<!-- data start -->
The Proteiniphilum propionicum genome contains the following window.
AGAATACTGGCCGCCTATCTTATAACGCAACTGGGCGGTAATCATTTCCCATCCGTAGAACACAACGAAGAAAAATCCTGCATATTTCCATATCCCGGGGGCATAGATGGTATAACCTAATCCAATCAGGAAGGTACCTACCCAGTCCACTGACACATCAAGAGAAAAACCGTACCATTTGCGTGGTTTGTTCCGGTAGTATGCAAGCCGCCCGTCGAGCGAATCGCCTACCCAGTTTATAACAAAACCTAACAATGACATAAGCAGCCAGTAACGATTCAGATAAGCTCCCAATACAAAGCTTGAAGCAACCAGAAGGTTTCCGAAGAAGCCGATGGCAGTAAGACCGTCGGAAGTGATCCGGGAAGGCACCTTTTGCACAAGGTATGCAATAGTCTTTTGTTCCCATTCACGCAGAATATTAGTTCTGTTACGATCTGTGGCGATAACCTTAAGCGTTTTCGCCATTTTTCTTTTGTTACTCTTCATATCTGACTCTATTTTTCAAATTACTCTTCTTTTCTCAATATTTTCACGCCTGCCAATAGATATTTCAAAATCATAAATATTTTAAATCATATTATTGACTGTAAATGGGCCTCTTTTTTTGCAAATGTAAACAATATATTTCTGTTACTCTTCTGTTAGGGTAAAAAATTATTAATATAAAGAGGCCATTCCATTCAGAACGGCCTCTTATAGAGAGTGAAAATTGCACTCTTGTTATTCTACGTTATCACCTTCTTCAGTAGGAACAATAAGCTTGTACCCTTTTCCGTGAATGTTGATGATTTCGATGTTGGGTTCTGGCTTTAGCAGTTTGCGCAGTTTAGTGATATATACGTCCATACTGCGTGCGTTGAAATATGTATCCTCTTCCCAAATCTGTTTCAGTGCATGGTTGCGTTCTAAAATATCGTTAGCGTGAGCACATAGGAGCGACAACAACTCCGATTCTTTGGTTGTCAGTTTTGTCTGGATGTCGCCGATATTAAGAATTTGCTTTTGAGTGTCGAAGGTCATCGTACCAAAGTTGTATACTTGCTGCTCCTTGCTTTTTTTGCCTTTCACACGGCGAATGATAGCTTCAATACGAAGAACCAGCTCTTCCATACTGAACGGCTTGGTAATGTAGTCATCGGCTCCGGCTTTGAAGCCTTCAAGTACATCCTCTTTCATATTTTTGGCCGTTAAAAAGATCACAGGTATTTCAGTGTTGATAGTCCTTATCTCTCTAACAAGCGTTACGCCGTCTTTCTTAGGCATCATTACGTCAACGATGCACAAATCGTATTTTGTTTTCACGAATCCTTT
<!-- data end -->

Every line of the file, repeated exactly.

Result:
The Proteiniphilum propionicum genome contains the following window.
AGAATACTGGCCGCCTATCTTATAACGCAACTGGGCGGTAATCATTTCCCATCCGTAGAACACAACGAAGAAAAATCCTGCATATTTCCATATCCCGGGGGCATAGATGGTATAACCTAATCCAATCAGGAAGGTACCTACCCAGTCCACTGACACATCAAGAGAAAAACCGTACCATTTGCGTGGTTTGTTCCGGTAGTATGCAAGCCGCCCGTCGAGCGAATCGCCTACCCAGTTTATAACAAAACCTAACAATGACATAAGCAGCCAGTAACGATTCAGATAAGCTCCCAATACAAAGCTTGAAGCAACCAGAAGGTTTCCGAAGAAGCCGATGGCAGTAAGACCGTCGGAAGTGATCCGGGAAGGCACCTTTTGCACAAGGTATGCAATAGTCTTTTGTTCCCATTCACGCAGAATATTAGTTCTGTTACGATCTGTGGCGATAACCTTAAGCGTTTTCGCCATTTTTCTTTTGTTACTCTTCATATCTGACTCTATTTTTCAAATTACTCTTCTTTTCTCAATATTTTCACGCCTGCCAATAGATATTTCAAAATCATAAATATTTTAAATCATATTATTGACTGTAAATGGGCCTCTTTTTTTGCAAATGTAAACAATATATTTCTGTTACTCTTCTGTTAGGGTAAAAAATTATTAATATAAAGAGGCCATTCCATTCAGAACGGCCTCTTATAGAGAGTGAAAATTGCACTCTTGTTATTCTACGTTATCACCTTCTTCAGTAGGAACAATAAGCTTGTACCCTTTTCCGTGAATGTTGATGATTTCGATGTTGGGTTCTGGCTTTAGCAGTTTGCGCAGTTTAGTGATATATACGTCCATACTGCGTGCGTTGAAATATGTATCCTCTTCCCAAATCTGTTTCAGTGCATGGTTGCGTTCTAAAATATCGTTAGCGTGAGCACATAGGAGCGACAACAACTCCGATTCTTTGGTTGTCAGTTTTGTCTGGATGTCGCCGATATTAAGAATTTGCTTTTGAGTGTCGAAGGTCATCGTACCAAAGTTGTATACTTGCTGCTCCTTGCTTTTTTTGCCTTTCACACGGCGAATGATAGCTTCAATACGAAGAACCAGCTCTTCCATACTGAACGGCTTGGTAATGTAGTCATCGGCTCCGGCTTTGAAGCCTTCAAGTACATCCTCTTTCATATTTTTGGCCGTTAAAAAGATCACAGGTATTTCAGTGTTGATAGTCCTTATCTCTCTAACAAGCGTTACGCCGTCTTTCTTAGGCATCATTACGTCAACGATGCACAAATCGTATTTTGTTTTCACGAATCCTTT